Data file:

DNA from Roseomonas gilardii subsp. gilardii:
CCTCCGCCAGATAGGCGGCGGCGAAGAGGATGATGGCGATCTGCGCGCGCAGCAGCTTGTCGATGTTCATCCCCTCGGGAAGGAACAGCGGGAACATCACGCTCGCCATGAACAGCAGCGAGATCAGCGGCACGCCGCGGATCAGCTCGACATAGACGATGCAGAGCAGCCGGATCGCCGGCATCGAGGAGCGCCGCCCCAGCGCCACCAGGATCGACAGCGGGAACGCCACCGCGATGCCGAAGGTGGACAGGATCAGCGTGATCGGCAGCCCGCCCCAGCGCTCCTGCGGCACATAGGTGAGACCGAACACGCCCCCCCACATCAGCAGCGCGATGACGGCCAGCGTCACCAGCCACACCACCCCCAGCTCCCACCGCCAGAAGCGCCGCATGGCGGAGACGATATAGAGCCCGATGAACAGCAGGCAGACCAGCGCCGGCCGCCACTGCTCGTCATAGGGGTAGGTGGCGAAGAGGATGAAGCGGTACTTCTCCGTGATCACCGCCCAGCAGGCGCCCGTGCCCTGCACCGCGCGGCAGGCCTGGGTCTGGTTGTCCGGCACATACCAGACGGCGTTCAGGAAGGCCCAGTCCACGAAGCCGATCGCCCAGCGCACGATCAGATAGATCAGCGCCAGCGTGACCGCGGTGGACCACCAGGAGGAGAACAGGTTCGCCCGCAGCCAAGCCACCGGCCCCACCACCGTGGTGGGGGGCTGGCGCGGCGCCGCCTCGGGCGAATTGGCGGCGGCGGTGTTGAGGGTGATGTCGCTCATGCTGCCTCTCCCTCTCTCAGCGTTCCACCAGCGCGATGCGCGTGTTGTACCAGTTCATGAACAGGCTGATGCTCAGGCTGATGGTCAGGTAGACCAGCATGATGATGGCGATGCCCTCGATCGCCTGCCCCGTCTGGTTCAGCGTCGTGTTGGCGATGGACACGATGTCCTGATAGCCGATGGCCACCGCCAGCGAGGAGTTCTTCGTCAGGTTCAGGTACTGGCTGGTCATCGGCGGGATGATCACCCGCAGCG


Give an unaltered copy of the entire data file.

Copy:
DNA from Roseomonas gilardii subsp. gilardii:
CCTCCGCCAGATAGGCGGCGGCGAAGAGGATGATGGCGATCTGCGCGCGCAGCAGCTTGTCGATGTTCATCCCCTCGGGAAGGAACAGCGGGAACATCACGCTCGCCATGAACAGCAGCGAGATCAGCGGCACGCCGCGGATCAGCTCGACATAGACGATGCAGAGCAGCCGGATCGCCGGCATCGAGGAGCGCCGCCCCAGCGCCACCAGGATCGACAGCGGGAACGCCACCGCGATGCCGAAGGTGGACAGGATCAGCGTGATCGGCAGCCCGCCCCAGCGCTCCTGCGGCACATAGGTGAGACCGAACACGCCCCCCCACATCAGCAGCGCGATGACGGCCAGCGTCACCAGCCACACCACCCCCAGCTCCCACCGCCAGAAGCGCCGCATGGCGGAGACGATATAGAGCCCGATGAACAGCAGGCAGACCAGCGCCGGCCGCCACTGCTCGTCATAGGGGTAGGTGGCGAAGAGGATGAAGCGGTACTTCTCCGTGATCACCGCCCAGCAGGCGCCCGTGCCCTGCACCGCGCGGCAGGCCTGGGTCTGGTTGTCCGGCACATACCAGACGGCGTTCAGGAAGGCCCAGTCCACGAAGCCGATCGCCCAGCGCACGATCAGATAGATCAGCGCCAGCGTGACCGCGGTGGACCACCAGGAGGAGAACAGGTTCGCCCGCAGCCAAGCCACCGGCCCCACCACCGTGGTGGGGGGCTGGCGCGGCGCCGCCTCGGGCGAATTGGCGGCGGCGGTGTTGAGGGTGATGTCGCTCATGCTGCCTCTCCCTCTCTCAGCGTTCCACCAGCGCGATGCGCGTGTTGTACCAGTTCATGAACAGGCTGATGCTCAGGCTGATGGTCAGGTAGACCAGCATGATGATGGCGATGCCCTCGATCGCCTGCCCCGTCTGGTTCAGCGTCGTGTTGGCGATGGACACGATGTCCTGATAGCCGATGGCCACCGCCAGCGAGGAGTTCTTCGTCAGGTTCAGGTACTGGCTGGTCATCGGCGGGATGATCACCCGCAGCG